Now I know that Prather was born in 1921, in Santa Ana, California, making him about the same age as my father. He attended junior college in Riverside, California, and was in the US Merchant Marine during World War II. After the war, he worked in a civilian job at March Air Force Base in Riverside, California. This is interesting to me because my husband and I lived in Riverside for several years before we moved to Santa Barbara and got married.
There were over 40 Shell Scott books; most were novels but some were collections of short stories or novellas. The cover of The Shell Scott Sampler (1969) boasts "Over 40,000,000 SHELL SCOTT books sold!" In 1986 he was honored with the Private Eye Writers of America Lifetime Achievement Award.
This is how William L. DeAndrea describes the Shell Scott series in Encyclopedia Mysteriosa (1994):
The first ten Scott adventures were Mike Hammerish stories without the angst. The eleventh, Strip for Murder (1955), found Shell chasing a murderer in a nudist colony, and something clicked. The combination of a patriotic, unbrooding detective with an unabashed delight in the company of beautiful women, steeped in satire and slapstick, and structured round a solid PI story caught on with millions of readers. Scott's breezy, we're-all-friends-here, wisecracking first-person narration added to the fun.Darling, It's Death was published in 1952, and thus fits in the "Mike Hammerish stories without the angst" category. Scott is in Acapulco on a job for a union official who is being blackmailed. His job is to find the blackmailer and get all of the evidence he is using to blackmail Scott's client. In Acapulco, he finds that he has walked into a convention of crime syndicate bigwigs, intent on taking over the unions to gain power. The case was not an easy task in the first place; now he can see that it is part of a much bigger operation. At the same time, he takes on a smaller case of a young woman, Gloria, who wants to leave her husband but can't because he threatens to kill her.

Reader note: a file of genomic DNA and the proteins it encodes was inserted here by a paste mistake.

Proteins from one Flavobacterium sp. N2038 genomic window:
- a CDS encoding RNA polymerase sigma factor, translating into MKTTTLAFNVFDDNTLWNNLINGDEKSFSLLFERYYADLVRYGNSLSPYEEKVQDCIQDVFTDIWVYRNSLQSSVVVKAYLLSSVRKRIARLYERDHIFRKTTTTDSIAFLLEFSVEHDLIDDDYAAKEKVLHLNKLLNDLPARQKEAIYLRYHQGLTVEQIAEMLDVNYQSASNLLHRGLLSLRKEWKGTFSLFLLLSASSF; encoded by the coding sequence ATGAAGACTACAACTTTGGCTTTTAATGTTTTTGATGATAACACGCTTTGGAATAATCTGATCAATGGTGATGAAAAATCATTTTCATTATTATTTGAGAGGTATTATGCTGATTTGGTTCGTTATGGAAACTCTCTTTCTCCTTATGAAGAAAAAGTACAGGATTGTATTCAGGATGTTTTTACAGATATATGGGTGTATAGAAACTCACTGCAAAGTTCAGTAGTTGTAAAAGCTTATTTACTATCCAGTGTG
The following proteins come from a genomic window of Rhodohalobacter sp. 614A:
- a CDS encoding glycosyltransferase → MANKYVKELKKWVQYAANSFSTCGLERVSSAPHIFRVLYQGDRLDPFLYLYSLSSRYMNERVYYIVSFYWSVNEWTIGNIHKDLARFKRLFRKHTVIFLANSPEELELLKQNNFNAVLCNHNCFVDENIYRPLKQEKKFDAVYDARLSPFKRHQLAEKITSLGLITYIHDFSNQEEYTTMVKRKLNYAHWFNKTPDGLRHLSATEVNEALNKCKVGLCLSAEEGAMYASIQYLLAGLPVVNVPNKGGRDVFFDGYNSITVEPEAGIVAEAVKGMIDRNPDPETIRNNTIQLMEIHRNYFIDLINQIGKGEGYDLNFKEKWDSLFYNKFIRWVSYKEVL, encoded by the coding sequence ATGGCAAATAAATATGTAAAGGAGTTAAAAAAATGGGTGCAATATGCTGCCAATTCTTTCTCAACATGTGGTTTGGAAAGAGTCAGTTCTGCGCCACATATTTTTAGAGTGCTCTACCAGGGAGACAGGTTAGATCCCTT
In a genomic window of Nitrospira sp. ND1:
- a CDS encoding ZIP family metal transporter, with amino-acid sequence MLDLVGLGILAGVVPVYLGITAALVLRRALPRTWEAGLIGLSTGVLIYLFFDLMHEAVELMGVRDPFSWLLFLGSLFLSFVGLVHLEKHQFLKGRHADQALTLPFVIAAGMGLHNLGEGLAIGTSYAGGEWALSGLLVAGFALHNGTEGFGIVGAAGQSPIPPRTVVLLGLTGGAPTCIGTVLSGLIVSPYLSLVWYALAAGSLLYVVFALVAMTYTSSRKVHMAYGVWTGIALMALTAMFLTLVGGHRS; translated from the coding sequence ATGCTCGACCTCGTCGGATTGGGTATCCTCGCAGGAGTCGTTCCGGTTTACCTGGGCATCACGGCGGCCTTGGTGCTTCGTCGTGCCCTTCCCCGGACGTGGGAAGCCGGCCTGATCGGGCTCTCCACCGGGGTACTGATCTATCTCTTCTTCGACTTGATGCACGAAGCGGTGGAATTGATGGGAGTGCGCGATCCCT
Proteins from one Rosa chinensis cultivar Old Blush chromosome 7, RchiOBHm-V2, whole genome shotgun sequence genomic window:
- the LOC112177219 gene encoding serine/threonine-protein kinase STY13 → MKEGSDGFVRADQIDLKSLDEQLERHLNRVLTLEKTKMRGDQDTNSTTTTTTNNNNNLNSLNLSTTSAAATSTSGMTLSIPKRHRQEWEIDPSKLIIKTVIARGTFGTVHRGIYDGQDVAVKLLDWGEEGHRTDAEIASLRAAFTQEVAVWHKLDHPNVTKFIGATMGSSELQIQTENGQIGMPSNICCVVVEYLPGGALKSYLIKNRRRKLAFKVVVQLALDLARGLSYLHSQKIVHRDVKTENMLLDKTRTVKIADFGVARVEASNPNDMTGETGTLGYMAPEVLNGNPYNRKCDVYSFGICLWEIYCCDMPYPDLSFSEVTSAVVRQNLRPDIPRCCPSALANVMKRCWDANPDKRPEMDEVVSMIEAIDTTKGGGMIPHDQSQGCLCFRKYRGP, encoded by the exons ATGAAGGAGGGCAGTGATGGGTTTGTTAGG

I found the book to be fun, humorous, and I liked that Shell Scott does not take himself too seriously. The book is full of beautiful, well-endowed women, most often dressed in bathing suits or very revealing clothes. Shell cannot understand why the women all go for him. He describes himself:
I'm a shade less than six-two and weigh 206 full of tacos, but there were a number of better-looking guys around the pool. My nearly white, inch-long hair sticks up in the air like a white cowlick, and the white eyebrows like toppled L's that slant up over my gray eyes and fall down at the outer ends don't add up to Caesar Romero. The slightly bent nose doesn't enhance my beauty either.
The only warning I would give is that some readers may be bothered by the politically incorrect portrayals of women. However, Scott is not using the women or taking advantage of them. It did not bother me because of the time period it was written in, but everyone has their own level of tolerance for that type of thing.
Publisher: Fawcett, 1954. (orig. pub. 1952)
Length: 143 pages
Series: Shell Scott, #6
Setting: Acapulco, Mexico
Source: Purchased at Planned Parenthood book sale, 2008.